Full references (including those not matched with items on IDEAS)

    Citations

    Citations are extracted by the CitEc Project, subscribe to its RSS feed for this item.
    as


    Cited by:

    1. Stéphane Lhuillery & Julio Raffo & Intan Hamdan-Livramento, 2016. "Measuring creativity: Learning from innovation measurement," WIPO Economic Research Working Papers 31, World Intellectual Property Organization - Economics and Statistics Division.
    2. Caroline Mothe & Thuc Uyen Nguyen-Thi, 2017. "Persistent openness and environmental innovation: An empirical analysis of French manufacturing firms," Post-Print hal-01609129, HAL.
    3. MOTHE Caroline & NGUYEN Thi Thuc Uyen, 2016. "Openness and environmental innovation: Does time-horizon matter?," LISER Working Paper Series 2016-13, LISER.
    4. Rammer, Christian & Schubert, Torben, 2016. "Concentration on the few? R&D and innovation in German firms 2001 to 2013," ZEW Discussion Papers 16-005, ZEW - Zentrum für Europäische Wirtschaftsforschung / Center for European Economic Research.
    5. repec:eee:respol:v:47:y:2018:i:2:p:379-389 is not listed on IDEAS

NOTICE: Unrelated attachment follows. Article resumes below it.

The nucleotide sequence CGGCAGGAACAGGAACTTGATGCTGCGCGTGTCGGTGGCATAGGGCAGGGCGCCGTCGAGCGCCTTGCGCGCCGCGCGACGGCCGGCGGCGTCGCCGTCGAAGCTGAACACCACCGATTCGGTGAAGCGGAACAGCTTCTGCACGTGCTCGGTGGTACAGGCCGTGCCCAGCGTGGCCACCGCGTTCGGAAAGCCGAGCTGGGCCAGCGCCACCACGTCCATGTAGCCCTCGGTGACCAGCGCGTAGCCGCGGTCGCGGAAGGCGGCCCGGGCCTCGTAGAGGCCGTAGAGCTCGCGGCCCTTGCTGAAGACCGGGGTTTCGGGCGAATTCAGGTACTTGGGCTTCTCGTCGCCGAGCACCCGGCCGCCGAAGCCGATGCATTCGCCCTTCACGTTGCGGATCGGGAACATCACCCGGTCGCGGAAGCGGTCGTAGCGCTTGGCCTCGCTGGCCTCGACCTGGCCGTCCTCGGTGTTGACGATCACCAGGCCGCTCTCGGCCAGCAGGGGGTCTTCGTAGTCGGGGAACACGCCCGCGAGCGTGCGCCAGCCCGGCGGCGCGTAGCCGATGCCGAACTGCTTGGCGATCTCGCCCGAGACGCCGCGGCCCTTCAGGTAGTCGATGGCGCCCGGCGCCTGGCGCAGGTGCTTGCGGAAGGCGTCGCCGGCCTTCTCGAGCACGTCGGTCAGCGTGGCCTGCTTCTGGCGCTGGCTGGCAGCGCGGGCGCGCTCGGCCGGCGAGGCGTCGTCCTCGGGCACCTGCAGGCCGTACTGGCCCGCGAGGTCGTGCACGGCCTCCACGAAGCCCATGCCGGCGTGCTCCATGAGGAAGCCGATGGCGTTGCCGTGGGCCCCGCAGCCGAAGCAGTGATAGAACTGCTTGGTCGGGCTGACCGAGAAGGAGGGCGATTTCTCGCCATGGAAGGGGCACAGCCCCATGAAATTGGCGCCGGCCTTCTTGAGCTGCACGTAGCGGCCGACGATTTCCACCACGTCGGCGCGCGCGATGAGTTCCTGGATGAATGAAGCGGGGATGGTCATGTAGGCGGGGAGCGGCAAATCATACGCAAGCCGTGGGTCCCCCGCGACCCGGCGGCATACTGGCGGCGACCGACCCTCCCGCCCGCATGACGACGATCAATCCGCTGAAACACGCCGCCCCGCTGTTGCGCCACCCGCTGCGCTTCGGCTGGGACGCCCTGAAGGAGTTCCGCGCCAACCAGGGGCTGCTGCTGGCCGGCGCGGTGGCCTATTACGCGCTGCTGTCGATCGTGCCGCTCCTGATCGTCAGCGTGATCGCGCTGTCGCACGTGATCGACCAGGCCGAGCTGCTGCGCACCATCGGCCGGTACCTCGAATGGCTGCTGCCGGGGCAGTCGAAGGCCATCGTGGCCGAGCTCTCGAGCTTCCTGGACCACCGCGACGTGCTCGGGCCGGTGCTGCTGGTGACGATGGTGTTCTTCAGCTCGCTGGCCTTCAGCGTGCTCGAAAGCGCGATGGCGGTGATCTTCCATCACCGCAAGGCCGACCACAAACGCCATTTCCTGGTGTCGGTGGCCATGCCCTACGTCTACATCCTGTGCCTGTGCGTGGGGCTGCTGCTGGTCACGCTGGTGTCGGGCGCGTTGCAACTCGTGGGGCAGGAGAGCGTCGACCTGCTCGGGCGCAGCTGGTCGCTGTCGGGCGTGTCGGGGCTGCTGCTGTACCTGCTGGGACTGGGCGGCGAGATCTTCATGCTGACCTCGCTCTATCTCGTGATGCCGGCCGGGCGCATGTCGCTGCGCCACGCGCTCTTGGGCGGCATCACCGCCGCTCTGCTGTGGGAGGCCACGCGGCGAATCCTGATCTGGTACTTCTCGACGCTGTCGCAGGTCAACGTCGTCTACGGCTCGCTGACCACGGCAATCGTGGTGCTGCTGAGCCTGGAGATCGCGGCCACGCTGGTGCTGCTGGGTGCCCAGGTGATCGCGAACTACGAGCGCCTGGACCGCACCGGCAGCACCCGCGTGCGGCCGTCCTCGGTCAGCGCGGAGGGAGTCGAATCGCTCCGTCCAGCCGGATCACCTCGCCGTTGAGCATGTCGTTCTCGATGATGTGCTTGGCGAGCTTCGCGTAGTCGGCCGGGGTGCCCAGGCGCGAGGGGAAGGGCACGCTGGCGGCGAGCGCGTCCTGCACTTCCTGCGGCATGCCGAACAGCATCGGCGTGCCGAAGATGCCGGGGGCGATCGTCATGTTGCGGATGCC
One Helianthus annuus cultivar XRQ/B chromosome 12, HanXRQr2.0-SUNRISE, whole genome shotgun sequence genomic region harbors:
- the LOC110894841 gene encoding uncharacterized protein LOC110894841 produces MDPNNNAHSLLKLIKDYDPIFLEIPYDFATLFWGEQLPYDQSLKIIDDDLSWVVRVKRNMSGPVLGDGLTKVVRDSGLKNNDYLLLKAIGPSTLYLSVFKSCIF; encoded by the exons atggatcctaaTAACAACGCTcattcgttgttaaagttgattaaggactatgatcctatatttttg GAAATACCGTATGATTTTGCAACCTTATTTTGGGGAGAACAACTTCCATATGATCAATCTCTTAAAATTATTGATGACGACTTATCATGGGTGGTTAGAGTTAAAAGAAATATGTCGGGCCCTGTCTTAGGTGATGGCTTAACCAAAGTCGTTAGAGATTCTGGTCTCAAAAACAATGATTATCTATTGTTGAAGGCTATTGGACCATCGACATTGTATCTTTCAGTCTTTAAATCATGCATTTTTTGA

6. Eleonora Bartoloni & Maurizio Baussola, 2015. "Persistent Product Innovation and Market-oriented Behaviour: the Impact on Firms' Performance," DISCE - Quaderni del Dipartimento di Scienze Economiche e Sociali dises1505, Università Cattolica del Sacro Cuore, Dipartimenti e Istituti di Scienze Economiche (DISCE).

    More about this item

    Statistics

    Access and download statistics

    Corrections

    All material on this site has been provided by the respective publishers and authors. You can help correct errors and omissions. When requesting a correction, please mention this item's handle: RePEc:taf:ecinnt:v:23:y:2014:i:5-6:p:517-543. See general information about how to correct material in RePEc.

    For technical questions regarding this item, or to correct its authors, title, abstract, bibliographic or download information, contact: (Chris Longhurst). General contact details of provider: http://www.tandfonline.com/GEIN20 .

    If you have authored this item and are not yet registered with RePEc, we encourage you to do it here. This allows to link your profile to this item. It also allows you to accept potential citations to this item that we are uncertain about.

    If CitEc recognized a reference but did not link an item in RePEc to it, you can help with this form .

    If you know of missing items citing this one, you can help us creating those links by adding the relevant references in the same way as above, for each refering item. If you are a registered author of this item, you may also want to check the "citations" tab in your RePEc Author Service profile, as there may be some citations waiting for confirmation.

    Please note that corrections may take a couple of weeks to filter through the various RePEc services.

    IDEAS is a RePEc service hosted by the Research Division of the Federal Reserve Bank of St. Louis . RePEc uses bibliographic data supplied by the respective publishers.